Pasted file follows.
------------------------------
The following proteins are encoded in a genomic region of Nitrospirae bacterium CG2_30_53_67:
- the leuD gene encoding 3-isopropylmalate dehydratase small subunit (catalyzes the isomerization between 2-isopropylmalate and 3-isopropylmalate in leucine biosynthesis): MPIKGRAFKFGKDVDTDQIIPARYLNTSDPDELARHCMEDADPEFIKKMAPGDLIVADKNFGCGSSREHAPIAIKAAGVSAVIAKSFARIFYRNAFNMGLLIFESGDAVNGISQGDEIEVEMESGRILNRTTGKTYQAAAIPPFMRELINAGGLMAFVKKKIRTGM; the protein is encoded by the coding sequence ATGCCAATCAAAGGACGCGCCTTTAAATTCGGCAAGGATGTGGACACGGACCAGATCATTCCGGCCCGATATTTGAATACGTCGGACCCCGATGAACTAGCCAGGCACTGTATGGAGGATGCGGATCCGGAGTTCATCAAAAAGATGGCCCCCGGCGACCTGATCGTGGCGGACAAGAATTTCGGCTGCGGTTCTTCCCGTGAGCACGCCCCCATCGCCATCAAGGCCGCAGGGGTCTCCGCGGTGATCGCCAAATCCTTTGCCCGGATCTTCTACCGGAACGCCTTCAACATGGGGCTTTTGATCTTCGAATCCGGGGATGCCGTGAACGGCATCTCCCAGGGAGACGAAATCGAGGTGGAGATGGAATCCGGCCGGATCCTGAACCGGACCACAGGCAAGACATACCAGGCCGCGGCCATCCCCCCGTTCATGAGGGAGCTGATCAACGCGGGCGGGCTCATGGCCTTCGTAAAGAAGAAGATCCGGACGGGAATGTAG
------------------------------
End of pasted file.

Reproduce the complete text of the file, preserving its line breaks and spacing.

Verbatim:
The following proteins are encoded in a genomic region of Nitrospirae bacterium CG2_30_53_67:
- the leuD gene encoding 3-isopropylmalate dehydratase small subunit (catalyzes the isomerization between 2-isopropylmalate and 3-isopropylmalate in leucine biosynthesis): MPIKGRAFKFGKDVDTDQIIPARYLNTSDPDELARHCMEDADPEFIKKMAPGDLIVADKNFGCGSSREHAPIAIKAAGVSAVIAKSFARIFYRNAFNMGLLIFESGDAVNGISQGDEIEVEMESGRILNRTTGKTYQAAAIPPFMRELINAGGLMAFVKKKIRTGM; the protein is encoded by the coding sequence ATGCCAATCAAAGGACGCGCCTTTAAATTCGGCAAGGATGTGGACACGGACCAGATCATTCCGGCCCGATATTTGAATACGTCGGACCCCGATGAACTAGCCAGGCACTGTATGGAGGATGCGGATCCGGAGTTCATCAAAAAGATGGCCCCCGGCGACCTGATCGTGGCGGACAAGAATTTCGGCTGCGGTTCTTCCCGTGAGCACGCCCCCATCGCCATCAAGGCCGCAGGGGTCTCCGCGGTGATCGCCAAATCCTTTGCCCGGATCTTCTACCGGAACGCCTTCAACATGGGGCTTTTGATCTTCGAATCCGGGGATGCCGTGAACGGCATCTCCCAGGGAGACGAAATCGAGGTGGAGATGGAATCCGGCCGGATCCTGAACCGGACCACAGGCAAGACATACCAGGCCGCGGCCATCCCCCCGTTCATGAGGGAGCTGATCAACGCGGGCGGGCTCATGGCCTTCGTAAAGAAGAAGATCCGGACGGGAATGTAG